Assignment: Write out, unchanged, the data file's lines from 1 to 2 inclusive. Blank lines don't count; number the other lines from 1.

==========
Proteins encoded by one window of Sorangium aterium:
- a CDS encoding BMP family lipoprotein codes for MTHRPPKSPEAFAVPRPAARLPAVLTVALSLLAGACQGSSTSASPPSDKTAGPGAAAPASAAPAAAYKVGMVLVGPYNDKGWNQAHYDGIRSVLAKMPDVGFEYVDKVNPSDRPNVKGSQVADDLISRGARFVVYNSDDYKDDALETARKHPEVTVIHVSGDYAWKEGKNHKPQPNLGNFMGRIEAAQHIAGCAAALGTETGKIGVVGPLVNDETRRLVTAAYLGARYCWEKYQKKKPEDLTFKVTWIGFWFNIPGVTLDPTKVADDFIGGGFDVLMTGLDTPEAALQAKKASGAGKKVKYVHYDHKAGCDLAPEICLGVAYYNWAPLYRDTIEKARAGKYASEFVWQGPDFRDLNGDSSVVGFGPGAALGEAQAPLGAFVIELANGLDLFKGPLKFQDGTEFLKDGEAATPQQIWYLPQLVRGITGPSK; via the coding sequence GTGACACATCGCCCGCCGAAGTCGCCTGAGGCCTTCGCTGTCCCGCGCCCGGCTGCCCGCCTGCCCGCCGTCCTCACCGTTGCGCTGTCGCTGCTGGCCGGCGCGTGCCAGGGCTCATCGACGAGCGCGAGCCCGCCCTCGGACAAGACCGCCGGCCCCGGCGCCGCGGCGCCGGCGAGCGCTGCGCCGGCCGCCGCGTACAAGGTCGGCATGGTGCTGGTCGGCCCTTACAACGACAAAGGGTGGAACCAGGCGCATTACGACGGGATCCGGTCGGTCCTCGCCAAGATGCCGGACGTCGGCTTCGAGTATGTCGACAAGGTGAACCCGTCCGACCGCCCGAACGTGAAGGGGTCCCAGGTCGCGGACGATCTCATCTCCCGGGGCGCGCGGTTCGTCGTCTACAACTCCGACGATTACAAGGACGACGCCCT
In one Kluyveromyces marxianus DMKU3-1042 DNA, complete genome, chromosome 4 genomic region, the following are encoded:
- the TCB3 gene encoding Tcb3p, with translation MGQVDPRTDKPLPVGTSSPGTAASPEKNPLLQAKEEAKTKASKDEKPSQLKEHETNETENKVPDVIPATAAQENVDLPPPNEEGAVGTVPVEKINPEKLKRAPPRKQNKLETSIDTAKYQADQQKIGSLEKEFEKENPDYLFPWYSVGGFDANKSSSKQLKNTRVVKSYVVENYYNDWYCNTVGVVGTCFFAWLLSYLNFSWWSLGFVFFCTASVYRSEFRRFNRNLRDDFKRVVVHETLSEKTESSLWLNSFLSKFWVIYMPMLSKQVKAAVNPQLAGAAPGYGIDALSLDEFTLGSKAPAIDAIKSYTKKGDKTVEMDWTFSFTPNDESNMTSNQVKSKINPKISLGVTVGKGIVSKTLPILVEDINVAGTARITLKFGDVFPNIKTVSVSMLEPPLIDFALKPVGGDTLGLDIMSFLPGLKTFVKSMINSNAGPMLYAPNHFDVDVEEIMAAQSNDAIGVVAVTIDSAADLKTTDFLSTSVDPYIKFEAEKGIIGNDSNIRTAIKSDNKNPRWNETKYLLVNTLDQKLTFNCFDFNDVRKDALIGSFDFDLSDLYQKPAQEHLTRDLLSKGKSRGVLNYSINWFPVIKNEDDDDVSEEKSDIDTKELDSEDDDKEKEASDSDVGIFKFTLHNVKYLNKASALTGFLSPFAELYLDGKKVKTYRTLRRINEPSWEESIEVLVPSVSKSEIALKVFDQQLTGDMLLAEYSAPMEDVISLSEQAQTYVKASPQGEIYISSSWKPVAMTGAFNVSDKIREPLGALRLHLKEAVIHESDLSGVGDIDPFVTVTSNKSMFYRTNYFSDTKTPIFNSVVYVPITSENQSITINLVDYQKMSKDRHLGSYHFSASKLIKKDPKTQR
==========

Proteins encoded by one window of Sorangium aterium:
- a CDS encoding BMP family lipoprotein codes for MTHRPPKSPEAFAVPRPAARLPAVLTVALSLLAGACQGSSTSASPPSDKTAGPGAAAPASAAPAAAYKVGMVLVGPYNDKGWNQAHYDGIRSVLAKMPDVGFEYVDKVNPSDRPNVKGSQVADDLISRGARFVVYNSDDYKDDALETARKHPEVTVIHVSGDYAWKEGKNHKPQPNLGNFMGRIEAAQHIAGCAAALGTETGKIGVVGPLVNDETRRLVTAAYLGARYCWEKYQKKKPEDLTFKVTWIGFWFNIPGVTLDPTKVADDFIGGGFDVLMTGLDTPEAALQAKKASGAGKKVKYVHYDHKAGCDLAPEICLGVAYYNWAPLYRDTIEKARAGKYASEFVWQGPDFRDLNGDSSVVGFGPGAALGEAQAPLGAFVIELANGLDLFKGPLKFQDGTEFLKDGEAATPQQIWYLPQLVRGITGPSK; via the coding sequence GTGACACATCGCCCGCCGAAGTCGCCTGAGGCCTTCGCTGTCCCGCGCCCGGCTGCCCGCCTGCCCGCCGTCCTCACCGTTGCGCTGTCGCTGCTGGCCGGCGCGTGCCAGGGCTCATCGACGAGCGCGAGCCCGCCCTCGGACAAGACCGCCGGCCCCGGCGCCGCGGCGCCGGCGAGCGCTGCGCCGGCCGCCGCGTACAAGGTCGGCATGGTGCTGGTCGGCCCTTACAACGACAAAGGGTGGAACCAGGCGCATTACGACGGGATCCGGTCGGTCCTCGCCAAGATGCCGGACGTCGGCTTCGAGTATGTCGACAAGGTGAACCCGTCCGACCGCCCGAACGTGAAGGGGTCCCAGGTCGCGGACGATCTCATCTCCCGGGGCGCGCGGTTCGTCGTCTACAACTCCGACGATTACAAGGACGACGCCCT